Guest Writer: Kristen Kaserman, LMFT
Recovery During the Holidays
Addiction: let me count the many ways.
The holiday season is not only a time when many overindulge, but a time when some lose themselves to their addictions. The leaves begin to change and fall, the air become crisp, and nights colder, announcing the arrival of the coming winter and the holiday season. For many of us this brings memories of loved ones who have passed from our lives, and whom will not be with us this year. Others may feel the stress of finances as they try to provide meaningful gifts and meals in celebration of the holidays. Some people feel more alone, as if they are on the outside of life looking in, separate from friends and family despite being surrounded by them.
Regardless of an individuals specific triggers the holiday season can lead to an increase in addictive behaviors in an effort to: relax, escape, change feelings or mood, cope, forget, or any number of other perceived benefits.
Families are beautiful, tortuous, wonderful, crazy things……always have an escape plan.
The holiday season tends to bring families together for celebration and long standing traditions. With this comes expectations and tensions. Reduce your stress; let go of unresolved family issues. Choose to address these in therapy or after the holidays. As ‘healthy and loving’ as your family may be, everyone needs an escape plan from time to time. Plan ahead, drive yourself to the get-together, excuse yourself to a back room to read, journal, nap, meditate, go for a walk, play Candy Crush, or whatever else gives you some space and time to yourself.
Your Family and Recovery
If this is your first holiday in recovery, family members may be very suspicious of any behavior that resembles ‘sneaking off to use’. Be aware, and prepared for questions. An answer as simple as, ‘I have started a meditation practice and will rejoin the family in an hour’, or ‘I need 30 minutes to relax and will rejoin the group then’, or ‘I like to walk after a meal to ease digestion’, should suffice. If your family knows you are in recovery or struggling with an addiction, and they like to play ‘20 questions’ then brace yourself and be prepared to take a deep breath and respond rather than react. Sometimes it is difficult to remember their hearts are in the right place and their questions, despite sounding accusatory, are coming from a place of love and concern. A balance of honesty and boundaries can ease the situation. “I appreciate your concern. I am feeling a little stressed with all of the questions and would like to just take some time out for now.”
Healing the Grief
This may be your first holiday after losing a loved one. Everyone grieves a little differently. Some things that have helped others in dealing with grief and loss have been: changing traditions, writing your loved one a letter and burning it, honoring their memory and what they brought to your family in a way that is meaningful to you, or joining a grief group.
Setting up a Holiday Budget
Holidays can be an expensive time of year. Set up a budget, starting today if you haven’t already. Be realistic. As much as I would love to buy everyone I know something amazing for the holidays it is not within my budget to do so. Make lists of who you would like to give gifts to and set dollar amounts for each. Get creative! There are a number of inexpensive creative projects you can make for friends and family. Oftentimes having put in the effort and thought to make something for someone is more meaningful than an expensive gift.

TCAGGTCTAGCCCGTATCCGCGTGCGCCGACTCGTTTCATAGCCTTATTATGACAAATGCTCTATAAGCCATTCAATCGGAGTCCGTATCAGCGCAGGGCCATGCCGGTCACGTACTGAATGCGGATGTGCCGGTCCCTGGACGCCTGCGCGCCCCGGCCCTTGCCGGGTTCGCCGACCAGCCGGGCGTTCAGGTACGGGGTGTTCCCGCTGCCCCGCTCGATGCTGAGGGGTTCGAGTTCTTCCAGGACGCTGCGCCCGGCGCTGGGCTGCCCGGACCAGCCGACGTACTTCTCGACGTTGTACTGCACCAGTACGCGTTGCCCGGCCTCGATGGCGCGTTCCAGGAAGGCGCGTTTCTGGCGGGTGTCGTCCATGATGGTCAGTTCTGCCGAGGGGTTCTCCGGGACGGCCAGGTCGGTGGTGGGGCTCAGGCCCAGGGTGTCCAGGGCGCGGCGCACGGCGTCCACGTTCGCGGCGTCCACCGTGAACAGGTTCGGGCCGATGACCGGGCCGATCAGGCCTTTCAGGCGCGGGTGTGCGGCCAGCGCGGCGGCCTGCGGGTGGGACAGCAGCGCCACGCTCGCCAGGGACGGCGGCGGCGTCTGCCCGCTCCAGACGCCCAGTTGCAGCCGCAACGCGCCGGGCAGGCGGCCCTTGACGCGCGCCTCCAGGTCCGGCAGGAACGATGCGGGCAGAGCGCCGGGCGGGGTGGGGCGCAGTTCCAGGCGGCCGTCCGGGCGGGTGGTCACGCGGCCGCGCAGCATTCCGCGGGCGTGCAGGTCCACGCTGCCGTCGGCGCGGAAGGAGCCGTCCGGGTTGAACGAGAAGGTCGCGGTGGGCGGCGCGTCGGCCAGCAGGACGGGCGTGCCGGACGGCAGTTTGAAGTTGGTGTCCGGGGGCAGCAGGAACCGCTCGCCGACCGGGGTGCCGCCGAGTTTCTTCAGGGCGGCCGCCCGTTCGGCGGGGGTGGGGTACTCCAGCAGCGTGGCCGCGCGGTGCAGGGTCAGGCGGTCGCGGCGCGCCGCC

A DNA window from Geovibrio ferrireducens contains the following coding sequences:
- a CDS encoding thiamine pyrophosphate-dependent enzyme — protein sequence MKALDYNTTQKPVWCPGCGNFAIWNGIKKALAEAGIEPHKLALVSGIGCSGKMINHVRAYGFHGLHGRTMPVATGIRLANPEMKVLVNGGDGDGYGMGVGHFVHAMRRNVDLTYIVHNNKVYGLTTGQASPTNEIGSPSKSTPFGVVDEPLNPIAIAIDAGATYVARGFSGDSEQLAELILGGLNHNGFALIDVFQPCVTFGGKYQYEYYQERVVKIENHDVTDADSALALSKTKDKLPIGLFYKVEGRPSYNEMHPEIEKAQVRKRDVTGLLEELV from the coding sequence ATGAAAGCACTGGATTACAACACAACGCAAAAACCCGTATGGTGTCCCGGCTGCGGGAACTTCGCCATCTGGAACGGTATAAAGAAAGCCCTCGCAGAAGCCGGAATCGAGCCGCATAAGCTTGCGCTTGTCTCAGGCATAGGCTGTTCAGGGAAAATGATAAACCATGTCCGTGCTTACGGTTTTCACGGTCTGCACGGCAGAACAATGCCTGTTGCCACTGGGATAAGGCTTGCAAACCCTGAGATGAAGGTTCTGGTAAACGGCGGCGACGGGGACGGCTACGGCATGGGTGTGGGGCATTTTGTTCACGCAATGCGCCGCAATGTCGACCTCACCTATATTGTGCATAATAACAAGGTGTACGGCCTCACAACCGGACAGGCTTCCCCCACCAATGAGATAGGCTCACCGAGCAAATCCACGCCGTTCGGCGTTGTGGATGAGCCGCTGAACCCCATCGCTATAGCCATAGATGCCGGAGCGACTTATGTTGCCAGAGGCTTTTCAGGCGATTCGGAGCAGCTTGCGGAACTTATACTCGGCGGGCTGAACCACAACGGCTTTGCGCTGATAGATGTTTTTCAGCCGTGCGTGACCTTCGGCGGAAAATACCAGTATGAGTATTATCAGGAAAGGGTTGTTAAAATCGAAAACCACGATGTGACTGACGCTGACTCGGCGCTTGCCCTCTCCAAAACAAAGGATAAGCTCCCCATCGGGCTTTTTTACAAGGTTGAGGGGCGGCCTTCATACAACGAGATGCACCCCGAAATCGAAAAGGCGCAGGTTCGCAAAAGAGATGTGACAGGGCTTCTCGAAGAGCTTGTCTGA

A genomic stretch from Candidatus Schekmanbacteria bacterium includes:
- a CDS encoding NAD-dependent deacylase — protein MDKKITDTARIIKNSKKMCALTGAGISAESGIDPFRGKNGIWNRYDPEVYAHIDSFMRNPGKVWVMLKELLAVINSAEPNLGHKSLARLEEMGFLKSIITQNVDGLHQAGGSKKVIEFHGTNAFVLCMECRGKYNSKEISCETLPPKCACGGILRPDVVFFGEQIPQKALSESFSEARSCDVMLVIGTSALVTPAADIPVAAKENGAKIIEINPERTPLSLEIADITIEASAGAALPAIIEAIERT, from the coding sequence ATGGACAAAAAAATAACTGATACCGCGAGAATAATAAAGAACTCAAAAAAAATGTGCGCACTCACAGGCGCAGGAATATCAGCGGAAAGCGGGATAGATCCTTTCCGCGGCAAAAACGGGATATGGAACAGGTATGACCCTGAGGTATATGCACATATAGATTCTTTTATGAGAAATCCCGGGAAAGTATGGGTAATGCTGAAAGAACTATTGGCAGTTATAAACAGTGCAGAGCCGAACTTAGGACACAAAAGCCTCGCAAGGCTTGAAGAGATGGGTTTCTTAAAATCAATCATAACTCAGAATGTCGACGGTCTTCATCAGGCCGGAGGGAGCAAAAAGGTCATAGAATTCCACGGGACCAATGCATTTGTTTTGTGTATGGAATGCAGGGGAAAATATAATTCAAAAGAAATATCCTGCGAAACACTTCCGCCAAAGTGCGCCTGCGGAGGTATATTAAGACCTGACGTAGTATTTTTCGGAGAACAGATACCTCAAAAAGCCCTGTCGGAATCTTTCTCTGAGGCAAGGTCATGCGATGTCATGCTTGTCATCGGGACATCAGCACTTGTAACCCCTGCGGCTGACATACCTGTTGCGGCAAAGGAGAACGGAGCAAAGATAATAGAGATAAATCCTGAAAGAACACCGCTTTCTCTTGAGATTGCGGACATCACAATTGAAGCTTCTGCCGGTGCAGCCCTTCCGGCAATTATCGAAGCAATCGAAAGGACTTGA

And again, let go of expectations of self and others. Expectations and disappointments can become the whips we beat ourselves with that lead down the road to relapse.
If getting money as a gift is a trigger for you, then plan ahead. Set up a support person to help you ‘hold’ any monetary gifts, immediately deposit money into a bank account, or have a plan of things you need or want and would like to spend the money on ahead of time.
The holidays can be a season of loneliness and depression. If you are new in recovery or are trying to change old patterns around the holiday season, you may find yourself isolating more from family and friends. You are only as alone as you choose to be. In every city there are 12-step meetings around the clock, full of people in recovery there to help support and encourage any newcomers. Many 12-step groups plan events to celebrate the holidays together. The holidays are also a wonderful time to give back. Volunteer with a food bank, shelter, Big Brothers Big Sisters program, or any number of other opportunities in your community. Connecting and giving back to others with your time can be fulfilling, rewarding, an opportunity to meet new people, and will help keep you out of your own head; which can be a dangerous place when struggling with addictions and depression.
Slow down and breathe! So many people talk about this season “flying by,” and feeling like they did not have the opportunity to enjoy this time. Everyone breathes but many people do not breathe well. Our bodies are amazingly well designed. Our breath can help direct our central nervous system. When you slow down and breathe place one hand on your chest and one on your stomach. Now take a deep breath filling your lower lungs, allowing only the bottom hand to rise and fall. When you can do this, you are effectively breathing your body into a state of rest and digest. If your upper hand, on your chest, is rising and falling with your breath then you are staying in a state of fight, flight, freeze, or heightened anxiety. Learning to shift your breathing can help you slow down and enjoy life, recovery, family, deal with emotions, and enjoy this holiday season.